Learn more about the difference between music degrees in this article: Music Degrees – Reviewing the Options. Note that a number of music schools do not require proficiency on an instrument for acceptance into their music industry programs.

  10. Curtis

    I am a well rounded musician and have been playing all my life .The styles I play are jazz, reggae R&B, blues and some country.I have spent many years on the road playing and I am interested in working on a cruise ship .

    • MajoringInMusic

      We suggest you contact cruise lines directly to inquire about their process for selecting musicians. You can also research entertainment companies that hire musicians to work on cruise lines.

  11. Steve

    I have a brass quintet. We’ve been together for three years and have performed about 50 times for senior centers, libraries, festivals, commercial events etc. We play a wide variety of traditional music, classical, patriotic, dixieland, marches, ragtime, a lot of Canadian Brass arrangements.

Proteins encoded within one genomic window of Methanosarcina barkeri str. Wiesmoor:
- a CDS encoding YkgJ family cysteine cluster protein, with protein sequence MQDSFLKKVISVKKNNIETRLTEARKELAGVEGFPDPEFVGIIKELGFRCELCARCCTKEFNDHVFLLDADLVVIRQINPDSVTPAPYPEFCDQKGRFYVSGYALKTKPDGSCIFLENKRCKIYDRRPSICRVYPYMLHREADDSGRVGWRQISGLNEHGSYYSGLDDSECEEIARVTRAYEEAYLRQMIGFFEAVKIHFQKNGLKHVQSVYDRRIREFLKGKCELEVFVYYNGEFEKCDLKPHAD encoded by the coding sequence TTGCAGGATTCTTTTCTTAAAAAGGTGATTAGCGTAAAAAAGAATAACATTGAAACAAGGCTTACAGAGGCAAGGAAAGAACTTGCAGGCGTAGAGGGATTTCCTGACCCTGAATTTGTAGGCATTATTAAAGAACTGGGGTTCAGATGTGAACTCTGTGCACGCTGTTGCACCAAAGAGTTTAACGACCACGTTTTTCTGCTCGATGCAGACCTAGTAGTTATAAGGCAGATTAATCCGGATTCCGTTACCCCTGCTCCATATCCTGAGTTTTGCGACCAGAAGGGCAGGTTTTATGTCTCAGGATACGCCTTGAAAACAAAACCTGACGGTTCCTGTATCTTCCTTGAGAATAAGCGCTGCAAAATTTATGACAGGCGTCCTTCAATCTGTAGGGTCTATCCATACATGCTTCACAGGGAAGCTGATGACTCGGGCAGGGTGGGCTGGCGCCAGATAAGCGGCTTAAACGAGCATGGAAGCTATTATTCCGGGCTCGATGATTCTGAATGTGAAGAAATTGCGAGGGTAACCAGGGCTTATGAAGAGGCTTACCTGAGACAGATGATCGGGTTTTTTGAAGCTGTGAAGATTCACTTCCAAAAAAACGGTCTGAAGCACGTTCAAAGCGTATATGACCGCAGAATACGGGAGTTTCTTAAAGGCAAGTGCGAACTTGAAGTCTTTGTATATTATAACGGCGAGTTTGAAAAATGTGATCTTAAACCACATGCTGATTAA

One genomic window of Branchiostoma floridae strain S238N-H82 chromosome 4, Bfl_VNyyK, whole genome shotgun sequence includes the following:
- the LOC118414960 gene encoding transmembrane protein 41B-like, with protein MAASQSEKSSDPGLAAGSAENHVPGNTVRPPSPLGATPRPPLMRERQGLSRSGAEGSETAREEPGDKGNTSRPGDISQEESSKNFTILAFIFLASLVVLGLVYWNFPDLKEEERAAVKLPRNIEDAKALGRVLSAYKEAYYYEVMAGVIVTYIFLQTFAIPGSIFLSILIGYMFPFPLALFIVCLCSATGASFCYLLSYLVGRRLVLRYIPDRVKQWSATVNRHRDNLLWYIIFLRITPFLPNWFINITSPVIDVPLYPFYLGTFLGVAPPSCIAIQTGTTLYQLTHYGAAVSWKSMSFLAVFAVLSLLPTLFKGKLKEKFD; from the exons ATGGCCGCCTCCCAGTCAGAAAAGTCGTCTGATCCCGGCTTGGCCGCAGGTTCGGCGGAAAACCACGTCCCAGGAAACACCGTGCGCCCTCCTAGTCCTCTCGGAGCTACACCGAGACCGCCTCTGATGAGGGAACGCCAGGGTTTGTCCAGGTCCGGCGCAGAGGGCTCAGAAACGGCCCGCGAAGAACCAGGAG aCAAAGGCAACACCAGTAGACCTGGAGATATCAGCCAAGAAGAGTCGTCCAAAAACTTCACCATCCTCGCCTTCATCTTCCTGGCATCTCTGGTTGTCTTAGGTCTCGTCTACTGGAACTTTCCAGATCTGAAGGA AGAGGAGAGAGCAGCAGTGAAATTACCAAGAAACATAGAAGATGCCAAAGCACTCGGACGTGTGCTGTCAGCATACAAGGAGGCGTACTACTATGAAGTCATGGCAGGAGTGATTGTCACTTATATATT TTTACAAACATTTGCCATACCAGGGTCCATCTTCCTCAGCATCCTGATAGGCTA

Musicians are all married, retired, good community players. Audiences enjoy hearing us. Might their be any chance of us performing on a cruise ship, something out of the east coast for a 5 to 7 day cruise, maybe a couple of hours each day. We would be willing to purchase tickets for the cruise for a group of at least 10 passengers. We would not need any compensation (although this might be nice).

    Might there be anyway to do this?

    • MajoringInMusic